Youth in Mt. Elgon Sub County, have been challenged to take up self-employment especially Agribusiness as a source of income to improve their living standards.
To support this cause, team leader Samarie Cherotich of The Mountain Berean Farmers’ Association, has come up with a program where youth groups are provided with bee hives and passion fruit seedlings as a startup for the venture.
Cherotich said The Mountain Berean Farmers’ Association which was started in 2013 is an organization that is focused on using modern technology of production to yield high quality agricultural products both locally and internationally.
She noted the organization also ensures compliance with market food safety and certification requirements besides offering other agricultural services like: extension support, agricultural consultancy and aggregation as well as market linkages.
On the other hand, the Association also provides its farmers with both yellow and purple passion fruit and tree tomatoes seedlings, bulb onions, capsicum, among other vegetable seeds.
The group has majored in giving registered youth groups bee hives and passion fruit seedlings mainly because of the climatic conditions in the region as well as its geographical state.
Emmanuel Murambi, one of the beneficiaries, acknowledged that not only has he received three hives, but he has also been educated on the best location to practice apiculture on his farm.
“I am a proud bee keeper since I joined Mountain Berean. The experts have visited my farm and surveyed it then proposed the best location for keeping my hives so that bees could easily start their colony and also not attack people,” he narrated, further observing that bees are normally not attracted to just any random trees.
“From the expert point of view, bees are attracted to the smell of indigenous trees and from my own experience, honey gotten from such bees is far much sweeter and of better quality than others,” he divulged.
Kiprop Kiboi, is also a beneficiary of this youth group and he says besides the hives and seedlings, they also receive training on how to manage their projects to achieve maximum yields.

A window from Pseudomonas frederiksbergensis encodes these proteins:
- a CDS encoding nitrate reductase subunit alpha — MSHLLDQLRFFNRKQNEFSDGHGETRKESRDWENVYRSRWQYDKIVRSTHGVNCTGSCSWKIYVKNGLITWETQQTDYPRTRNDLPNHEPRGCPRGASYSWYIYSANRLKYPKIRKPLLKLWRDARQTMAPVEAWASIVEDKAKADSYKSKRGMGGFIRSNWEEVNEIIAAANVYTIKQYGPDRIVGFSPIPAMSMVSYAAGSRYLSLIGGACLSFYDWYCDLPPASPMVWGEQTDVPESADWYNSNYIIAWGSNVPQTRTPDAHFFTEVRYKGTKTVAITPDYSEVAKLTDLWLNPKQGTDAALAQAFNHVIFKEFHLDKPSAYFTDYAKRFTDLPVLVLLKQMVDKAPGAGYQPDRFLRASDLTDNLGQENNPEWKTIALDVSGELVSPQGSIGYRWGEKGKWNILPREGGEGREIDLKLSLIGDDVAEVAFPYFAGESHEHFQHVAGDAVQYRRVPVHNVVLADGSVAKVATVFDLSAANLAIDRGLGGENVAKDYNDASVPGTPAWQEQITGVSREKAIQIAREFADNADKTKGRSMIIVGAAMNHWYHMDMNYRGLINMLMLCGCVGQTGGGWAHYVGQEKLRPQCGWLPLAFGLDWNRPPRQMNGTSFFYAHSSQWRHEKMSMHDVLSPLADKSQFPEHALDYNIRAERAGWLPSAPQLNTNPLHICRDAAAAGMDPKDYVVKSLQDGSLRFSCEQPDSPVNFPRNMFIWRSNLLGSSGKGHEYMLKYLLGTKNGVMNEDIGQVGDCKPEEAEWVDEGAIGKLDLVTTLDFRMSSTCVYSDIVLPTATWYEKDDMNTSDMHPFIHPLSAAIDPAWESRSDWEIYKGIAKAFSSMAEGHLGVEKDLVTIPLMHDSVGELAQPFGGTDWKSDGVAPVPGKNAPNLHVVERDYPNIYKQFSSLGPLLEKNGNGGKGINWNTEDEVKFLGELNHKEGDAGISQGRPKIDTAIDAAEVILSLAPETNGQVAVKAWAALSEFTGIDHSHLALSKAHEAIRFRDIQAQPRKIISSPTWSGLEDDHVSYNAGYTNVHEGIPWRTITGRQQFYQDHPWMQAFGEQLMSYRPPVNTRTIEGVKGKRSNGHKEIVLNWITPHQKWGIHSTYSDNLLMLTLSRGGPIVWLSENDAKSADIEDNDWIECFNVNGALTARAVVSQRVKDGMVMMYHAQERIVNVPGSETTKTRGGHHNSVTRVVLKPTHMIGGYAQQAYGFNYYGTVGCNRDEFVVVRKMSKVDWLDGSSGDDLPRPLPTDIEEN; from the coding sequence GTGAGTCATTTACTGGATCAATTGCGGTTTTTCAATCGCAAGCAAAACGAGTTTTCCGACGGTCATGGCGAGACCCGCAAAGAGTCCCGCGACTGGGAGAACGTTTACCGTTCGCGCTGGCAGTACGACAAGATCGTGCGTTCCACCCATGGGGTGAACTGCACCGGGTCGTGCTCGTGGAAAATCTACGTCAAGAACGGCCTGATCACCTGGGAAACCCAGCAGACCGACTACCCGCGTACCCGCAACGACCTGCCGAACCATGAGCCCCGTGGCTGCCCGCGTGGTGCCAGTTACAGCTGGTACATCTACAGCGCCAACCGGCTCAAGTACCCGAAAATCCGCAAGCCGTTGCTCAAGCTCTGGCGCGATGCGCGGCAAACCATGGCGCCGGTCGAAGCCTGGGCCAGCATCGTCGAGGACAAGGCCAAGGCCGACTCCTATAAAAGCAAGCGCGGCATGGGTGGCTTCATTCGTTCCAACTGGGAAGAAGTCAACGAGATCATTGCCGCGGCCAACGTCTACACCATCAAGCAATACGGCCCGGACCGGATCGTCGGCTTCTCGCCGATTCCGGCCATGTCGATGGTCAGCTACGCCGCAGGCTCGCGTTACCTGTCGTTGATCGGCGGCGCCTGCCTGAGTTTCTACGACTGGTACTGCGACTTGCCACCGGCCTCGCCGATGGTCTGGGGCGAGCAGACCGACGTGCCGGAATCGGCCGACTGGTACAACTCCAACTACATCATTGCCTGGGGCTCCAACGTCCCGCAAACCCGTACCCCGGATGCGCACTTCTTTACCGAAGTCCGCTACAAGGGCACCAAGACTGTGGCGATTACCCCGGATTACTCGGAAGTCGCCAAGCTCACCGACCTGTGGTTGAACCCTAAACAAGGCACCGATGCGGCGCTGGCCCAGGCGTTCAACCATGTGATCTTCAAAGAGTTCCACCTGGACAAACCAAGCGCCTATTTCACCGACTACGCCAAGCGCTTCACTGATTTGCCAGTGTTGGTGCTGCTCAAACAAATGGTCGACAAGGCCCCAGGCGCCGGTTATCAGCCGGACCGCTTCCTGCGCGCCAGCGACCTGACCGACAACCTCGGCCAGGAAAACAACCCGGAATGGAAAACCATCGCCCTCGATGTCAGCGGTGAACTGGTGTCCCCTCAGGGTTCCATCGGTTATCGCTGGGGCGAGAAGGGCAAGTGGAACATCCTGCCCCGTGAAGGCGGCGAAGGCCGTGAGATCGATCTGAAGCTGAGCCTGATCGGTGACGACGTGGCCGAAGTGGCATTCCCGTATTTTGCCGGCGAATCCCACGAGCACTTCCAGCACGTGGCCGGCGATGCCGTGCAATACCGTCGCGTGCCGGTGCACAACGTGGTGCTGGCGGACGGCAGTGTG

According to Shadrack Omondi, an Extension Officer and Agroconomist, they have already set dates for the upcoming training which will take place early in the month of April.
Our group members have already been informed about the courses and registration has already taken place; among the courses undertaken are bee keeping and product harvesting, honey processing as well as vegetable crop production,” he explained.
Mountain Berean has also benefited the community around by signing contracts with the local carpenters to that they can make hives to be given to farmers.
Job Okiru is a carpenter who makes hives that are distributed to the group members and he confirms that the deal has so far been fruitful. “We sell the hives at Sh5, 000 each and most of the time we get readily available market for our product,” he revealed.
However, he cited the state of economy as a major challenge in their business since many farmers cannot afford to purchase more hives because of their low living standards and the ever-rising economy in the country.
Cherotich said like any other business, there never lacks hurdles. Among the challenges facing Mountain Berean are shortage of grafted seedlings which are most preferred by farmers, low quality honey especially due to lack of hive inspection and farmers’ proactiveness, for example, they do not buy more hives after being given one for free.
Omondi further advised that farmers should seek professional services to advise them technically and avoid losses.
“As for bee farmers for example, we inspect their apiary at a price of Sh400 per hive whereas for planters, we are doing irrigation from river banks as we look for more scions to increase the number of grafted seedlings,” he said.
Omondi challenged youths in the region to be responsible and take up the initiative to increase their produce and not only rely on giveaway saying this is a lucrative business with promising economic prospects.
By Douglas Mudambo and lsabella Maua